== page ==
Cupcakes, Trinkets, and other Deadly Magic y Meghan Ciana Doidge.

Stars: 2 out of 5.


I was so excited when I picked up this book! For once, the protagonist is not an almighty witch, but just a half-witch who prefers making cupcakes and a trinket or two to conquering the world of magic! “How refreshing,” I thought. I like trinkets. I love cupcakes (maybe a little more than I should). And I was really looking forward to reading about a down to earth heroine for once.


Unfortunately, I was sorely disappointed. Jade turned out to be one of those protagonists I don’t really want to read about: the special snowflake. She seems ordinary at first, but ends up being so unique that the author flirts dangerously close with the dreaded “Chosen One” trope.


Her father is unknown but it’s hinted throughout the book that he is definitely not human, which makes her half-witch, half-something else and this something seems to be powerful. Her family lied to her to keep her past and abilities hidden, supposedly for her own protection, but no justification for that is given in this book. She can sense and identify other people’s magic and that makes her extremely desirable for other magical beings for some reason? Once again, no justification is given as to why that would make her important. And there is a hidden portal in the basement of her bakery only she can open.


Oh, and I forgot to mention the plethora of extremely powerful, extremely magical, and extremely hot-looking guys that seem to fawn all over her throughout this book for no other reason than her magical uniqueness. Because the author makes sure to tell us that Jade is no great beauty.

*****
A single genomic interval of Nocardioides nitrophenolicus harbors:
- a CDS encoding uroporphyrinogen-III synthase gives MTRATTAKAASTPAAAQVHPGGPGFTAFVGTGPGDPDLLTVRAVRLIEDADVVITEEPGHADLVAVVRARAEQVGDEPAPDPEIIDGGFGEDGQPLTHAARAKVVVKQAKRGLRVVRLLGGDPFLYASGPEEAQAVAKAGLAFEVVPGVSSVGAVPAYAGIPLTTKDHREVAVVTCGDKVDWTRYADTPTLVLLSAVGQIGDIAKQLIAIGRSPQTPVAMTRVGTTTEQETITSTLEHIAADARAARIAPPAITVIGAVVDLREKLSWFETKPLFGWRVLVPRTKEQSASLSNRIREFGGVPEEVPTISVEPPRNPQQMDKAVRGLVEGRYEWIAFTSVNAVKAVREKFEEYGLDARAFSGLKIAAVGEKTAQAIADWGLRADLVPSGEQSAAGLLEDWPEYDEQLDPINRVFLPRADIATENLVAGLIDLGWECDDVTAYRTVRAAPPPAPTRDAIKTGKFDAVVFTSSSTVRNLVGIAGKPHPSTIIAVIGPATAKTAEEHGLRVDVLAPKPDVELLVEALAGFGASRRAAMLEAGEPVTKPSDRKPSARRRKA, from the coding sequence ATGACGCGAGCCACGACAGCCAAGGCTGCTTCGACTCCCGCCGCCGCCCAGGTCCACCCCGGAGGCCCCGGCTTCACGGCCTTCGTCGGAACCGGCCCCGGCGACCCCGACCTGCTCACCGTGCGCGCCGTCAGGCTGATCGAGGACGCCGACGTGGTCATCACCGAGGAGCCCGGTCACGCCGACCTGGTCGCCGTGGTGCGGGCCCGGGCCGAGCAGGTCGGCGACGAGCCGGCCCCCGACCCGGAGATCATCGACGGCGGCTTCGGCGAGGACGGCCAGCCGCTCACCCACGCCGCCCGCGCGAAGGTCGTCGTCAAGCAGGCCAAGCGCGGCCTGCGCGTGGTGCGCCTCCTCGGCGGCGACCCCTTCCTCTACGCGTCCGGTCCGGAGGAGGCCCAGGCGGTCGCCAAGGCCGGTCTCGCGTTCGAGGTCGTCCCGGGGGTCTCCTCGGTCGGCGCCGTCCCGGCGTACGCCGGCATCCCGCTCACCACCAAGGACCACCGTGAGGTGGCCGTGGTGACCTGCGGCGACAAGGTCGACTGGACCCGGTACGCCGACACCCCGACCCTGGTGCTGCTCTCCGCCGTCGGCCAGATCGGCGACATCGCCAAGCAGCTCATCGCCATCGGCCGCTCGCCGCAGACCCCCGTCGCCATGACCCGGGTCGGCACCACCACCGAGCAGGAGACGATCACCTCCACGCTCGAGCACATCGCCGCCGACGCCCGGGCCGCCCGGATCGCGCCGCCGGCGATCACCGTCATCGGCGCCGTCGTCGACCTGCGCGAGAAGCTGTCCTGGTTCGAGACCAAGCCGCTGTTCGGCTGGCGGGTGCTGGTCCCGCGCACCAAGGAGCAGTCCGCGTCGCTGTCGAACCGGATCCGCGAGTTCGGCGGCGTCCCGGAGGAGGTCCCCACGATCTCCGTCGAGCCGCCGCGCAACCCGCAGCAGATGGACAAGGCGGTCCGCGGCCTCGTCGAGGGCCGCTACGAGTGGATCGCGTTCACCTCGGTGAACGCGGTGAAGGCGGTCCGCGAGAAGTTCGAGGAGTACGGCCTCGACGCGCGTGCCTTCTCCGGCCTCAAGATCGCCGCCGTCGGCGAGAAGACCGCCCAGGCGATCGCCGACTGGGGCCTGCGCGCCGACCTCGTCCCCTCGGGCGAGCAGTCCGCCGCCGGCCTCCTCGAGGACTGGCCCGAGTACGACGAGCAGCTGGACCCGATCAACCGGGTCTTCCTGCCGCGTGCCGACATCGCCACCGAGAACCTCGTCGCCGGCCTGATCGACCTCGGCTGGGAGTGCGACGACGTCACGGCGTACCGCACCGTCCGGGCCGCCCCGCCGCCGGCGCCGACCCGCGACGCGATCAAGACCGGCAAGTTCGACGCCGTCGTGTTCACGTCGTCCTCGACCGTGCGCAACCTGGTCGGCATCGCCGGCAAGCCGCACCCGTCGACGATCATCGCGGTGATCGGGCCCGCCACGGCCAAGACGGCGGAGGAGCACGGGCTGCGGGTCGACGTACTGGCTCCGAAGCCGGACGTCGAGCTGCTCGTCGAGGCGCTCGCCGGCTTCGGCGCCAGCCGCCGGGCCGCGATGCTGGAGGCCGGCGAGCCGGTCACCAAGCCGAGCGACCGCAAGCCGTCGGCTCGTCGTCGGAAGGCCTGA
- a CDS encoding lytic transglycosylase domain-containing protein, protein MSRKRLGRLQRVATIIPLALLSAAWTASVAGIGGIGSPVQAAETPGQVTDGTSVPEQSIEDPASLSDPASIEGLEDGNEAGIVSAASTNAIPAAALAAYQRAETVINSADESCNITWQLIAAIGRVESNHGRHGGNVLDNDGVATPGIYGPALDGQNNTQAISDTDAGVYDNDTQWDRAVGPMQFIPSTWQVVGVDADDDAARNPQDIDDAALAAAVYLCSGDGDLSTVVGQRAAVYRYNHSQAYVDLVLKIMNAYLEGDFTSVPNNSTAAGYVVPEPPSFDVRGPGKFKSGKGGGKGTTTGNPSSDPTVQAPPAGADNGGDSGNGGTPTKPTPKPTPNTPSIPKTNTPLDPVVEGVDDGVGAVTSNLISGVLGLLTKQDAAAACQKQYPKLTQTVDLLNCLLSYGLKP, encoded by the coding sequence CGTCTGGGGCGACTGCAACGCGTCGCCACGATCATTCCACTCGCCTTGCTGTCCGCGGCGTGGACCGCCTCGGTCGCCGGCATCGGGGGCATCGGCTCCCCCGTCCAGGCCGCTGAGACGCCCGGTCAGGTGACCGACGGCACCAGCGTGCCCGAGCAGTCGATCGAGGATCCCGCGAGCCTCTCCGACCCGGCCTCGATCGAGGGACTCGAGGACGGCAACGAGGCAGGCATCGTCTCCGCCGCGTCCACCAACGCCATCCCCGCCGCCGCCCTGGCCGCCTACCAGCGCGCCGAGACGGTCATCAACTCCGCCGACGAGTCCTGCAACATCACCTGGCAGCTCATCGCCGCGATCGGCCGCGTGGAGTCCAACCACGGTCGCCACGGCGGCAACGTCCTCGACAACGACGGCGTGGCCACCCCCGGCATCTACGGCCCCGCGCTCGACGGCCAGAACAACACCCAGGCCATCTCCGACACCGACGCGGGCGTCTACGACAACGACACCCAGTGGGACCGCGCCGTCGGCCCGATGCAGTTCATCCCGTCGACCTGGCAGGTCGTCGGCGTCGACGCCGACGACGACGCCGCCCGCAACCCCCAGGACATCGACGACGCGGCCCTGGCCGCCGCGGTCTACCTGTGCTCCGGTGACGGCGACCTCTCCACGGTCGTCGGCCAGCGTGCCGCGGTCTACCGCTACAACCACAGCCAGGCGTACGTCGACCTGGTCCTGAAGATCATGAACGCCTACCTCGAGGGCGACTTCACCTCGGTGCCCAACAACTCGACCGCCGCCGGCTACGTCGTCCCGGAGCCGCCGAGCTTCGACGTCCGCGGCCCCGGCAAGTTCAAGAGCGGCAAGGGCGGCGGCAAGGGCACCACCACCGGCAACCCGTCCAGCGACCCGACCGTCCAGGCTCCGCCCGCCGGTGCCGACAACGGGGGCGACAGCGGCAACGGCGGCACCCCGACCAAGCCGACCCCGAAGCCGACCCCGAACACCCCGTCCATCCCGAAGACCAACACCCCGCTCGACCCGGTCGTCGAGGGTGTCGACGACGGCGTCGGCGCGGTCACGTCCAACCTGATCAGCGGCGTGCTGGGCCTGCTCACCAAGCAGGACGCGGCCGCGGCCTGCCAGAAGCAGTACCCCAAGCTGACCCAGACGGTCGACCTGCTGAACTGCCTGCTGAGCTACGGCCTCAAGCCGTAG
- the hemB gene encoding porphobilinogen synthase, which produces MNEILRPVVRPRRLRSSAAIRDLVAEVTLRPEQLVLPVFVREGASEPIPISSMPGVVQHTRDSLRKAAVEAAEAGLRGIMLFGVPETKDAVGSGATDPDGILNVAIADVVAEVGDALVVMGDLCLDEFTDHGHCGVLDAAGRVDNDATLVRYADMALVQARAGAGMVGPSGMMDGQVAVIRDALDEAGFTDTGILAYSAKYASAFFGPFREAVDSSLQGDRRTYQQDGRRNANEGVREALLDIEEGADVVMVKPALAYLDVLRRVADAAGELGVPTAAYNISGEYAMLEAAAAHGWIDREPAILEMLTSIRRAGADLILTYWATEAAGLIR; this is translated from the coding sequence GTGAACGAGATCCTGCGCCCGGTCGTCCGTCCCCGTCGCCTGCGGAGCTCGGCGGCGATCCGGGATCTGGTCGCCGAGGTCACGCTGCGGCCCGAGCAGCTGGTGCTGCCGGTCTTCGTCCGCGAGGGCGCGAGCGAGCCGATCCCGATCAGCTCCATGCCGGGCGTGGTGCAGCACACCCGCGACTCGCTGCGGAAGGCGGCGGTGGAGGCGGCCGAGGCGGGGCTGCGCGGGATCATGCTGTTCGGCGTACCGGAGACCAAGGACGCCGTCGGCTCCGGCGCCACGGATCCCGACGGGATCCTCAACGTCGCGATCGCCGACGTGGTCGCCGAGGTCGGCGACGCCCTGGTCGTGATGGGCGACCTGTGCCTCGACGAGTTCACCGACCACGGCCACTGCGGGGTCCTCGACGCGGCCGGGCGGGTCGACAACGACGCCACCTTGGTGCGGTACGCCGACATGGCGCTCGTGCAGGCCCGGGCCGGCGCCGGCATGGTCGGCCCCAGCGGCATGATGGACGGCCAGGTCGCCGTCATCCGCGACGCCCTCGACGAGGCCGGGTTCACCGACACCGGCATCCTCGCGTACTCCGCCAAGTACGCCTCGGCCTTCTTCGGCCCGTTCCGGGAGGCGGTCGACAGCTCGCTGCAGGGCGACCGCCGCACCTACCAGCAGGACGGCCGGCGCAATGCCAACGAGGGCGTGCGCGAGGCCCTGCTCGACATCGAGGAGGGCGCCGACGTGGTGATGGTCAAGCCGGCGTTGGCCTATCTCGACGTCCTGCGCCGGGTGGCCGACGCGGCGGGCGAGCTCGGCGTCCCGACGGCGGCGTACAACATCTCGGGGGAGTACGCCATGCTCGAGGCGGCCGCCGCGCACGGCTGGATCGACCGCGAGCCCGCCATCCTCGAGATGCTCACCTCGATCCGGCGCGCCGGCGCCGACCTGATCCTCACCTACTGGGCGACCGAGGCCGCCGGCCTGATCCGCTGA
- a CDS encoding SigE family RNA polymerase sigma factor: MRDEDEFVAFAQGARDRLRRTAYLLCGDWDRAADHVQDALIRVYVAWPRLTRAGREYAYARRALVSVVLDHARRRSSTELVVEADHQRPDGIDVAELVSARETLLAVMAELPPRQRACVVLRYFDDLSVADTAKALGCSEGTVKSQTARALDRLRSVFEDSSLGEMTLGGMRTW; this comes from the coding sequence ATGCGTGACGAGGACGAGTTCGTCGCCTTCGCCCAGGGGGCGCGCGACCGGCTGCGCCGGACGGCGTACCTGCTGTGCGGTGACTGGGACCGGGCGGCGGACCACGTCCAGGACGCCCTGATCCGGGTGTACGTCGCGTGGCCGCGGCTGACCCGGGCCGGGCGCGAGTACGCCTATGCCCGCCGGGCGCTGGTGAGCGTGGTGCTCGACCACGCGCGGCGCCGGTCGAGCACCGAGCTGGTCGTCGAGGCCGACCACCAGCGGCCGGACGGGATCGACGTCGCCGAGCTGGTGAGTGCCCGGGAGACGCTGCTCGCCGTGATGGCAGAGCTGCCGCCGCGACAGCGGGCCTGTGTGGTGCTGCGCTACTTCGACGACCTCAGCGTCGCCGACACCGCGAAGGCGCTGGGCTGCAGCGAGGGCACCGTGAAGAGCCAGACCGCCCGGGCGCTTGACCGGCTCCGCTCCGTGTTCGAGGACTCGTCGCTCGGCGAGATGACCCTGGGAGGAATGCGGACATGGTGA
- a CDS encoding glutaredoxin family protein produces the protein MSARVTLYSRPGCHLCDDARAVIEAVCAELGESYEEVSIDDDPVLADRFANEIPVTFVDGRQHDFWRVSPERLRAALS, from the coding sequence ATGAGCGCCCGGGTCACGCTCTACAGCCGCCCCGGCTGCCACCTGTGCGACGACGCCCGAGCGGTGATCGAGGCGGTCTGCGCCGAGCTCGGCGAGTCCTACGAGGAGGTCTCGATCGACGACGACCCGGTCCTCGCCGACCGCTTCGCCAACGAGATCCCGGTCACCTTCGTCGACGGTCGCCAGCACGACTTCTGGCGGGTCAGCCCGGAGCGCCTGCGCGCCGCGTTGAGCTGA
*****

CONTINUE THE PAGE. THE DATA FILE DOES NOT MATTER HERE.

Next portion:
Story-wise the book is pretty straight-forward as well. Magical beings are found murdered and Jade’s trinkets have been found on all the bodies, so naturally she is suspect number one. Queue a lot of running around with (or away from) some really hot really magical guys and poking at things that don’t need to be poked. I guess that’s supposed to be an investigation. Funny how Jade never things about looking closer to home for the culprit.


And that’s my other problem with this book. The ending is predictable and the antagonist is hinted upon with such heavy strokes that she might as well have been jumping up and down and holding a board saying, “I’m the villain.” Yet Jade is totally oblivious of this until the very end, which made me groan and wonder at her lack of brainpower and observation. It’s one thing to be trusting and another to be willingly obtuse.


This book gets 2 stars instead of 1 because it was well-written. I didn’t see any glaring grammatical errors and Jade actually has a voice, even if it’s an annoying one at times. And it is an easy read – I finished it in a little over a day. Unfortunately, it’s just as easily forgotten because of the little substance this book has.

I wouldn’t recommend it. There are plenty of better paranormal romance / urban fantasy books out there worth reading instead.


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